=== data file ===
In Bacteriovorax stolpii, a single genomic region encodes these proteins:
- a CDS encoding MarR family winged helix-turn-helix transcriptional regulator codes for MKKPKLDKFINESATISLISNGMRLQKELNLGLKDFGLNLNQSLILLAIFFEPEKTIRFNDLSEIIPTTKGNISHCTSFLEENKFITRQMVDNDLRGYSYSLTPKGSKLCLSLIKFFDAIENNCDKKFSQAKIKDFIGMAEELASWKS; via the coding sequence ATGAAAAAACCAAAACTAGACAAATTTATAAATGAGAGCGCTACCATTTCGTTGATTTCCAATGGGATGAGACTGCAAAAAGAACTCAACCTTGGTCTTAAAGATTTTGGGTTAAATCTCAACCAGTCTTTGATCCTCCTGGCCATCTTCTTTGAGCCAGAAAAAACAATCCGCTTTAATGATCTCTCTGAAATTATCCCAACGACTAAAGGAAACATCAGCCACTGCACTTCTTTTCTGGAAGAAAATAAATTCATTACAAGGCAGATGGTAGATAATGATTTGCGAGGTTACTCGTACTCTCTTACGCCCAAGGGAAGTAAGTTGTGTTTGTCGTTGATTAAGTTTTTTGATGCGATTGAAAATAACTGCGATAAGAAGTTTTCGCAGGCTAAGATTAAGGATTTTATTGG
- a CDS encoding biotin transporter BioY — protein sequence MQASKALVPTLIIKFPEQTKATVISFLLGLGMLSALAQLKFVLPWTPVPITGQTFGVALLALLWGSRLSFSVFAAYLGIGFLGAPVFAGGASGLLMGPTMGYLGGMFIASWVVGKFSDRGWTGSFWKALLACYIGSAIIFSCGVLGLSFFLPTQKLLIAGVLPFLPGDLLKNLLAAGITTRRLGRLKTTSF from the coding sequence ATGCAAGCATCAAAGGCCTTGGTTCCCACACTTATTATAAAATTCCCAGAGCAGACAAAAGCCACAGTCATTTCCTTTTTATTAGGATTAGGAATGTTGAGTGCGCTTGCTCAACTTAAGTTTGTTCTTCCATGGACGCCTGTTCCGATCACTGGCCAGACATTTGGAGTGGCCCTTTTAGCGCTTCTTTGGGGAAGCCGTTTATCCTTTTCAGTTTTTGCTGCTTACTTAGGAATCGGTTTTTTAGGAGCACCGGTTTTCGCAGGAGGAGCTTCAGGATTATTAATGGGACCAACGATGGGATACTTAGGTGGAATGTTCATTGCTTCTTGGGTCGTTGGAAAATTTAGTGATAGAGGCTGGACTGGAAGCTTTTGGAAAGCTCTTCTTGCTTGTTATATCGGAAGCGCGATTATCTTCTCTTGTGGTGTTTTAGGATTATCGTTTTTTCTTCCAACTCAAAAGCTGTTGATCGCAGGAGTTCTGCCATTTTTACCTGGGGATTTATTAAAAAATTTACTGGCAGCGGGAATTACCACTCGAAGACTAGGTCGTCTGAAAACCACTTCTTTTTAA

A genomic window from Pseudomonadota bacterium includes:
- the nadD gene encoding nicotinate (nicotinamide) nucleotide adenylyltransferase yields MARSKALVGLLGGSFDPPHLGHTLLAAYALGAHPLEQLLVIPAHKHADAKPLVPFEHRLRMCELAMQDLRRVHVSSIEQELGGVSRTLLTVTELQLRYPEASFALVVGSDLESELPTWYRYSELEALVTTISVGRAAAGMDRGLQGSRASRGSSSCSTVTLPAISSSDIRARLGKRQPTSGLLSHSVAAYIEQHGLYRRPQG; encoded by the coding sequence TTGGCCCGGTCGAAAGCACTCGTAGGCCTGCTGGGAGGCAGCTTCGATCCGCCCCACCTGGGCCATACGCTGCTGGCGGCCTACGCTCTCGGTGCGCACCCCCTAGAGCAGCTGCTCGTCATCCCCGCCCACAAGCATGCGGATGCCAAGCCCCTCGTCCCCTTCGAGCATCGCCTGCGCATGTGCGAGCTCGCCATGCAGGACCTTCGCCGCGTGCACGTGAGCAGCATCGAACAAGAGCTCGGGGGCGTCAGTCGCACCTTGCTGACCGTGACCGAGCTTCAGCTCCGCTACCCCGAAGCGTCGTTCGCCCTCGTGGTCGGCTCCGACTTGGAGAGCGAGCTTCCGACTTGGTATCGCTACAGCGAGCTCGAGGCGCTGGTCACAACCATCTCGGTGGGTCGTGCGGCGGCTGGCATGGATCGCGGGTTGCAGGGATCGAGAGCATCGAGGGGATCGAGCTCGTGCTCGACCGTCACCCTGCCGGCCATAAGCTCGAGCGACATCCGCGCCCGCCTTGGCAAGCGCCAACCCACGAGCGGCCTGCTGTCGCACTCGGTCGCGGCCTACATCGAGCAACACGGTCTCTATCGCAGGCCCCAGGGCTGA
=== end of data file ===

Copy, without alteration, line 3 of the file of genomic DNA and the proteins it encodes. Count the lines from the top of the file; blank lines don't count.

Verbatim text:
- a CDS encoding biotin transporter BioY — protein sequence MQASKALVPTLIIKFPEQTKATVISFLLGLGMLSALAQLKFVLPWTPVPITGQTFGVALLALLWGSRLSFSVFAAYLGIGFLGAPVFAGGASGLLMGPTMGYLGGMFIASWVVGKFSDRGWTGSFWKALLACYIGSAIIFSCGVLGLSFFLPTQKLLIAGVLPFLPGDLLKNLLAAGITTRRLGRLKTTSF from the coding sequence ATGCAAGCATCAAAGGCCTTGGTTCCCACACTTATTATAAAATTCCCAGAGCAGACAAAAGCCACAGTCATTTCCTTTTTATTAGGATTAGGAATGTTGAGTGCGCTTGCTCAACTTAAGTTTGTTCTTCCATGGACGCCTGTTCCGATCACTGGCCAGACATTTGGAGTGGCCCTTTTAGCGCTTCTTTGGGGAAGCCGTTTATCCTTTTCAGTTTTTGCTGCTTACTTAGGAATCGGTTTTTTAGGAGCACCGGTTTTCGCAGGAGGAGCTTCAGGATTATTAATGGGACCAACGATGGGATACTTAGGTGGAATGTTCATTGCTTCTTGGGTCGTTGGAAAATTTAGTGATAGAGGCTGGACTGGAAGCTTTTGGAAAGCTCTTCTTGCTTGTTATATCGGAAGCGCGATTATCTTCTCTTGTGGTGTTTTAGGATTATCGTTTTTTCTTCCAACTCAAAAGCTGTTGATCGCAGGAGTTCTGCCATTTTTACCTGGGGATTTATTAAAAAATTTACTGGCAGCGGGAATTACCACTCGAAGACTAGGTCGTCTGAAAACCACTTCTTTTTAA